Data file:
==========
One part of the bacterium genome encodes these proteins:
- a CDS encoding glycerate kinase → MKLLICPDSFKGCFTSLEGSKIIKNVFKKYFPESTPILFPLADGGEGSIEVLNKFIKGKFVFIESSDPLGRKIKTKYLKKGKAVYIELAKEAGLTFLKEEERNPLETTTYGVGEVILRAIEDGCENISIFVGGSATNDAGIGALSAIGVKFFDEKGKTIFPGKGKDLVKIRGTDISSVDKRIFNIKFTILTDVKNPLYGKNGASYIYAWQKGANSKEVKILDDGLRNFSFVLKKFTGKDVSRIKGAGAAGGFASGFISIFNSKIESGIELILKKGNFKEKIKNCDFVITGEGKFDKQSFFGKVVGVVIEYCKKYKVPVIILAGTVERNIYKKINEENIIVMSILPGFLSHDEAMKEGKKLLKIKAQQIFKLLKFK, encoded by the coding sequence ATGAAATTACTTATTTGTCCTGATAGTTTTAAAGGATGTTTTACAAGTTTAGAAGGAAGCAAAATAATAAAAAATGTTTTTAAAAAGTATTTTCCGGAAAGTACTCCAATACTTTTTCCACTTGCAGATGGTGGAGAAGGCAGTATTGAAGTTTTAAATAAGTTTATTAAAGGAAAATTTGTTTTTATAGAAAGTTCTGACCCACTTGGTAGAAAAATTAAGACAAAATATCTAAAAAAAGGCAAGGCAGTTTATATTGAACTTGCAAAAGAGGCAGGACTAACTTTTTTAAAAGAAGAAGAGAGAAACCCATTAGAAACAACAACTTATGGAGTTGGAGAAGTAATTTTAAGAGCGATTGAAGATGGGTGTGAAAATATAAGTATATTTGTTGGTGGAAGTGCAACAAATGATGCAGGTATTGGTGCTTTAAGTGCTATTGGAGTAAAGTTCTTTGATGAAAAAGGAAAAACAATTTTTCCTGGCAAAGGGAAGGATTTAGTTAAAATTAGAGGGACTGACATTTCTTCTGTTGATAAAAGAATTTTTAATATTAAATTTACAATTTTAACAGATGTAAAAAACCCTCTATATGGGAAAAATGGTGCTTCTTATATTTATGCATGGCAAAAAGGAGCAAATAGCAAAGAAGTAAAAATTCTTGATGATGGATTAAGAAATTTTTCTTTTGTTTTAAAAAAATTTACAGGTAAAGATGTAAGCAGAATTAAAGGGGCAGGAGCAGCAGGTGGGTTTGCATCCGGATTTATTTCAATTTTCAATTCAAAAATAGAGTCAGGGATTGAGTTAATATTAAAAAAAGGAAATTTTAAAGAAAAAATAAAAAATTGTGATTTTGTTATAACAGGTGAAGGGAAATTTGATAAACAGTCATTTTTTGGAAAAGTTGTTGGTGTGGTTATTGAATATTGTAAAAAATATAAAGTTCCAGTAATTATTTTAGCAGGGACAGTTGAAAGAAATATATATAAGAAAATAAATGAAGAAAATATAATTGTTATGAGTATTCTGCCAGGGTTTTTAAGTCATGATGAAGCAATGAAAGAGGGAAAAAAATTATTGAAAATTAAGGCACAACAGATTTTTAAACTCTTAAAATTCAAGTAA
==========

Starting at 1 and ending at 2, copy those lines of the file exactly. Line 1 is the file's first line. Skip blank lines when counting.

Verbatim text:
One part of the bacterium genome encodes these proteins:
- a CDS encoding glycerate kinase → MKLLICPDSFKGCFTSLEGSKIIKNVFKKYFPESTPILFPLADGGEGSIEVLNKFIKGKFVFIESSDPLGRKIKTKYLKKGKAVYIELAKEAGLTFLKEEERNPLETTTYGVGEVILRAIEDGCENISIFVGGSATNDAGIGALSAIGVKFFDEKGKTIFPGKGKDLVKIRGTDISSVDKRIFNIKFTILTDVKNPLYGKNGASYIYAWQKGANSKEVKILDDGLRNFSFVLKKFTGKDVSRIKGAGAAGGFASGFISIFNSKIESGIELILKKGNFKEKIKNCDFVITGEGKFDKQSFFGKVVGVVIEYCKKYKVPVIILAGTVERNIYKKINEENIIVMSILPGFLSHDEAMKEGKKLLKIKAQQIFKLLKFK, encoded by the coding sequence ATGAAATTACTTATTTGTCCTGATAGTTTTAAAGGATGTTTTACAAGTTTAGAAGGAAGCAAAATAATAAAAAATGTTTTTAAAAAGTATTTTCCGGAAAGTACTCCAATACTTTTTCCACTTGCAGATGGTGGAGAAGGCAGTATTGAAGTTTTAAATAAGTTTATTAAAGGAAAATTTGTTTTTATAGAAAGTTCTGACCCACTTGGTAGAAAAATTAAGACAAAATATCTAAAAAAAGGCAAGGCAGTTTATATTGAACTTGCAAAAGAGGCAGGACTAACTTTTTTAAAAGAAGAAGAGAGAAACCCATTAGAAACAACAACTTATGGAGTTGGAGAAGTAATTTTAAGAGCGATTGAAGATGGGTGTGAAAATATAAGTATATTTGTTGGTGGAAGTGCAACAAATGATGCAGGTATTGGTGCTTTAAGTGCTATTGGAGTAAAGTTCTTTGATGAAAAAGGAAAAACAATTTTTCCTGGCAAAGGGAAGGATTTAGTTAAAATTAGAGGGACTGACATTTCTTCTGTTGATAAAAGAATTTTTAATATTAAATTTACAATTTTAACAGATGTAAAAAACCCTCTATATGGGAAAAATGGTGCTTCTTATATTTATGCATGGCAAAAAGGAGCAAATAGCAAAGAAGTAAAAATTCTTGATGATGGATTAAGAAATTTTTCTTTTGTTTTAAAAAAATTTACAGGTAAAGATGTAAGCAGAATTAAAGGGGCAGGAGCAGCAGGTGGGTTTGCATCCGGATTTATTTCAATTTTCAATTCAAAAATAGAGTCAGGGATTGAGTTAATATTAAAAAAAGGAAATTTTAAAGAAAAAATAAAAAATTGTGATTTTGTTATAACAGGTGAAGGGAAATTTGATAAACAGTCATTTTTTGGAAAAGTTGTTGGTGTGGTTATTGAATATTGTAAAAAATATAAAGTTCCAGTAATTATTTTAGCAGGGACAGTTGAAAGAAATATATATAAGAAAATAAATGAAGAAAATATAATTGTTATGAGTATTCTGCCAGGGTTTTTAAGTCATGATGAAGCAATGAAAGAGGGAAAAAAATTATTGAAAATTAAGGCACAACAGATTTTTAAACTCTTAAAATTCAAGTAA